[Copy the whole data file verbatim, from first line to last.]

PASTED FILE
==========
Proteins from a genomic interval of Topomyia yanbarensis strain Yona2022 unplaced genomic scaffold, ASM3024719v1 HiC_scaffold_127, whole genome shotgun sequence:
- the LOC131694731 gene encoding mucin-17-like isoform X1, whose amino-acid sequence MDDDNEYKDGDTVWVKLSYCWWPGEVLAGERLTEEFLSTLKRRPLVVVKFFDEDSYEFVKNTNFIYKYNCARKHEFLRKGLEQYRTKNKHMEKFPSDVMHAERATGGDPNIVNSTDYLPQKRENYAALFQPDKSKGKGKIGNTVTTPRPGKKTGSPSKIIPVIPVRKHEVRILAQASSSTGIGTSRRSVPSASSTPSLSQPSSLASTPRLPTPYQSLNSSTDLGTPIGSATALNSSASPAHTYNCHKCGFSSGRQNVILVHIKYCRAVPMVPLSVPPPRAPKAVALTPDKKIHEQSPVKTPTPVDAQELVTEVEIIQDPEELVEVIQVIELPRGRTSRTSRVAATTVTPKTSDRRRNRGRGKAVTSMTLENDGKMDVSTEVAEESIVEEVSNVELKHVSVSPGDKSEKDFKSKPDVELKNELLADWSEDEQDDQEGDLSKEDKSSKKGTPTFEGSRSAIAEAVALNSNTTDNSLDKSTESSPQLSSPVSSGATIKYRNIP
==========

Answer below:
Proteins from a genomic interval of Topomyia yanbarensis strain Yona2022 unplaced genomic scaffold, ASM3024719v1 HiC_scaffold_127, whole genome shotgun sequence:
- the LOC131694731 gene encoding mucin-17-like isoform X1, whose amino-acid sequence MDDDNEYKDGDTVWVKLSYCWWPGEVLAGERLTEEFLSTLKRRPLVVVKFFDEDSYEFVKNTNFIYKYNCARKHEFLRKGLEQYRTKNKHMEKFPSDVMHAERATGGDPNIVNSTDYLPQKRENYAALFQPDKSKGKGKIGNTVTTPRPGKKTGSPSKIIPVIPVRKHEVRILAQASSSTGIGTSRRSVPSASSTPSLSQPSSLASTPRLPTPYQSLNSSTDLGTPIGSATALNSSASPAHTYNCHKCGFSSGRQNVILVHIKYCRAVPMVPLSVPPPRAPKAVALTPDKKIHEQSPVKTPTPVDAQELVTEVEIIQDPEELVEVIQVIELPRGRTSRTSRVAATTVTPKTSDRRRNRGRGKAVTSMTLENDGKMDVSTEVAEESIVEEVSNVELKHVSVSPGDKSEKDFKSKPDVELKNELLADWSEDEQDDQEGDLSKEDKSSKKGTPTFEGSRSAIAEAVALNSNTTDNSLDKSTESSPQLSSPVSSGATIKYRNIP